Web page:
The Naval War Of 1812

Date:
1995
Creator:
William S. Dudley (editor)
Publisher/Studio:
Washington, DC: US Government Printing Office

Documentary overview of the naval aspects of the War of 1812.

Description (physical):

Hardback

Location:
301 East Pratt Street Baltimore, Maryland 21201
Identifier:
E360.N35 Vol. II, LCCN: 85-600565
Institution:
USS Constellation Museum

Commanders Of The Civil War

Date:
1990
Creator:
Davis, William C.
Publisher/Studio:
New York, NY: Salmander Books, Ltd.
Description (physical):

Hardback, 256 pp with index, 10" x 13"

Location:
6125 Boydton Plank Rd.Petersburg,Virginia 23803
Institution:
Pamplin Historical Park and the National Museum of the Civil War Soldier

Les Paul Log

Date:
1940
Creator:
Les Paul

During the 1930s, inventive individuals experimented with guitar bodies made from a solid piece of wood rather than soundboards over a hollow chamber—partly for ease of fabrication, partly to prevent feedback. One of the most prominent innovators was Les Paul. He made this guitar by taking a 4x4-inch solid block of pine, fitting it with two homemade electronic pickups, and then gluing on the halves of a hollow-body guitar to make it look slightly more conventional. Around 1946, Paul took his "log" idea to Gibson. Although the company did not use his design as a prototype, it did work with him and use his name to promote its first line of solid-body guitars in the 1950s.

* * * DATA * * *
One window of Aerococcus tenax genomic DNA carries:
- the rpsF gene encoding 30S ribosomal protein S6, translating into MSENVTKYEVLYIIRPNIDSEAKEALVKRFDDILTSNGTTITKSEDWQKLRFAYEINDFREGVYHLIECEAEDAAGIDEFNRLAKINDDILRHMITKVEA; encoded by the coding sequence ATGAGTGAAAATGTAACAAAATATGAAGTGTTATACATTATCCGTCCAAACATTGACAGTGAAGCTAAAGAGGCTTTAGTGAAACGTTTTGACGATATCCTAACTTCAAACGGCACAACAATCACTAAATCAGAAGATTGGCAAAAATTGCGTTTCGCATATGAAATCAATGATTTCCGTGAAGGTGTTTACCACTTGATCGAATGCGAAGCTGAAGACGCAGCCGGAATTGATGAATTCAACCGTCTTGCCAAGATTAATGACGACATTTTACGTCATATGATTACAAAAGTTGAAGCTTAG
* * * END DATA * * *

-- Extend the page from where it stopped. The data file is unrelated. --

Location:
National Museum of American History Room 334, MRC 604 14th Street and Constitution Avenue NW Smithsonian Institution P.O. Box 37012 Washington, DC 20013-7012 Washington DC , District of Columbia
Identifier:
0.017
Institution:
Smithsonian National Museum of American History

Gibson Eh-100

Date:
1937
Publisher/Studio:
Kalamazoo, MI: Gibson Inc.

The Hawaiian, or steel, guitar was prominent in American music by the 1920s. Therefore, it is not surprising that most early commercial sales in electric guitars were for this popular style. Introduced in 1936, the EH-100 was one of Gibson's first entries in the electric guitar market. That year's model had only one control knob and a black finish. In 1937 the model was upgraded to have two control knobs and a sunburst finish, like this instrument.

Location:
National Museum of American History Room 334, MRC 604 14th Street and Constitution Avenue NW Smithsonian Institution P.O. Box 37012 Washington, DC 20013-7012 Washington DC , District of Columbia
Identifier:
0.016
Institution:
Smithsonian National Museum of American History

Gibson Es-150

Date:
1937
Publisher/Studio:
Kalamazoo, MI: Gibson Inc.